Examining cognition across the bipolar/schizophrenia diagnostic spectrum

Examining cognition across the bipolar/schizophrenia diagnostic spectrum

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J Psychiatry Neurosci 2018;43(4):245-253

Amy J. Lynham, BSc; Leon Hubbard, PhD; Katherine E. Tansey, PhD; Marian L. Hamshere, PhD; Sophie E. Legge, PhD; Michael J. Owen, PhD; Ian R. Jones, PhD; James T.R. Walters, PhD

Abstract

Background: Cognitive impairments are well-established features of schizophrenia, but there is ongoing debate about the nature and degree of cognitive impairment in patients with schizoaffective disorder and bipolar disorder. We hypothesized that there is a spectrum of increasing impairment from bipolar disorder to schizoaffective disorder bipolar type, to schizoaffective disorder depressive type and schizophrenia.

Methods: We compared performance on the Measurement and Treatment Research to Improve Cognition in Schizophrenia (MATRICS) Consensus Cognitive Battery between participants with schizophrenia (n = 558), schizoaffective disorder depressive type (n = 112), schizoaffective disorder type (n = 76), bipolar disorder (n = 78) and healthy participants (n = 103) using analysis of covariance with post hoc comparisons. We conducted an ordinal logistic regression to examine whether cognitive impairments followed the hypothesized spectrum from bipolar disorder (least severe) to schizophrenia (most severe). In addition to categorical diagnoses, we addressed the influence of symptom domains, examining the association between cognition and mania, depression and psychosis.

Results: Cognitive impairments increased in severity from bipolar disorder to schizoaffective disorder bipolar type, to schizophrenia and schizoaffective disorder depressive type. Participants with schizophrenia and schizoaffective disorder depressive type showed equivalent performance (d = 0.07, p = 0.90). The results of the ordinal logistic regression were consistent with a spectrum of deficits from bipolar disorder to schizoaffective disorder bipolar type, to schizophrenia/ schizoaffective disorder depressive type (odds ratio = 1.98, p < 0.001). In analyses of the associations between symptom dimensions and cognition, higher scores on the psychosis dimension were associated with poorer performance (B = 0.015, standard error = 0.002, p < 0.001).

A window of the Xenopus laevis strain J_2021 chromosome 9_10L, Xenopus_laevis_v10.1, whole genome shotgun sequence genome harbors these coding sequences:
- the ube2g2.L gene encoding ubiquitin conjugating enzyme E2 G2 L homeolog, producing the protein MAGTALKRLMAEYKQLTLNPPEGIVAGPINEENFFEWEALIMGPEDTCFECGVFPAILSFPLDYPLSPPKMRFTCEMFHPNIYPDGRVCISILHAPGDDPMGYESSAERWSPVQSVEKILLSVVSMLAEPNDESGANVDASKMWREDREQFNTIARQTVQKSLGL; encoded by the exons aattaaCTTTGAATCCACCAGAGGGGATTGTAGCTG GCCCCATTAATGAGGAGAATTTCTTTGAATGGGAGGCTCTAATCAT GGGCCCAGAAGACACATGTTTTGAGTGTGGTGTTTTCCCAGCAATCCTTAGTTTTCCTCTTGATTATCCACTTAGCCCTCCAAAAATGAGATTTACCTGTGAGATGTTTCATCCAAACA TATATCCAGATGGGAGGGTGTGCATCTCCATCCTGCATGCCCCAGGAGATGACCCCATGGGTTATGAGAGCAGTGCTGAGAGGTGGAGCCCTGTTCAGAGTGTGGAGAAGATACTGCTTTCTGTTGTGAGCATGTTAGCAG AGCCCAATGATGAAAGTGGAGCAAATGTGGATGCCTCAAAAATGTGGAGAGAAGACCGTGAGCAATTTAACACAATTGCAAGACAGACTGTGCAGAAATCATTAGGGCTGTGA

Limitations: There were fewer participants with schizoaffective disorder and bipolar disorder than schizophrenia. Despite this, our analyses were robust to differences in group sizes, and we were able to detect differences between groups.

Conclusion: Cognitive impairments represent a symptom dimension that cuts across traditional diagnostic boundaries.


Submitted Apr. 13, 2017; Revised Aug. 12, 2017; Accepted Sept. 11, 2017; Published online first Apr. 5, 2018

Acknowledgments: This work was supported by a Medical Research Council (MRC) PhD studentship to A. Lynham. The work at Cardiff University was funded by MRC Centre (MR/L010305/1) and Program Grant (G0500509). The authors thank Sophie Bishop for her assistance with data collection and participant recruitment. The authors also thank the participants and clinicians who took part in the CoMPaSS study.

Affiliations: From the MRC Centre for Neuropsychiatric Genetics and Genomics, Division of Psychological Medicine and Clinical Neurosciences, School of Medicine, Cardiff University, Cardiff, UK (Lynham, Hubbard, Hamshere, Legge, Owen, Jones, Walters); and the College of Biomedical and Life Sciences, Cardiff University, Cardiff, UK (Tansey).

Competing interests: None declared.

Contributors: A. Lynham, M. Owen and J. Walters designed the study. A. Lynham, S. Legge and J. Walters acquired the data, which A. Lynham, L. Hubbard, K. Tansey, M. Hamshere, S. Legge, I. Jones and J. Walters analyzed. A. Lynham, M. Hamshere, M. Owen, I. Jones and J. Walters wrote the article, which all authors critically reviewed. All authors approved the final version to be published and can certify that no other individuals not listed as authors have made substantial contributions to the paper.

DOI: 10.1503/jpn.170076

Correspondence to: J.T.R. Walters, MRC Centre for Neuropsychiatric Genetics and Genomics, Division of Psychological Medicine and Clinical Neurosciences, Cardiff University School of Medicine, Hadyn Ellis Building, Maindy Road, Cardiff, CF24 4HQ; waltersJT@cardiff.ac.uk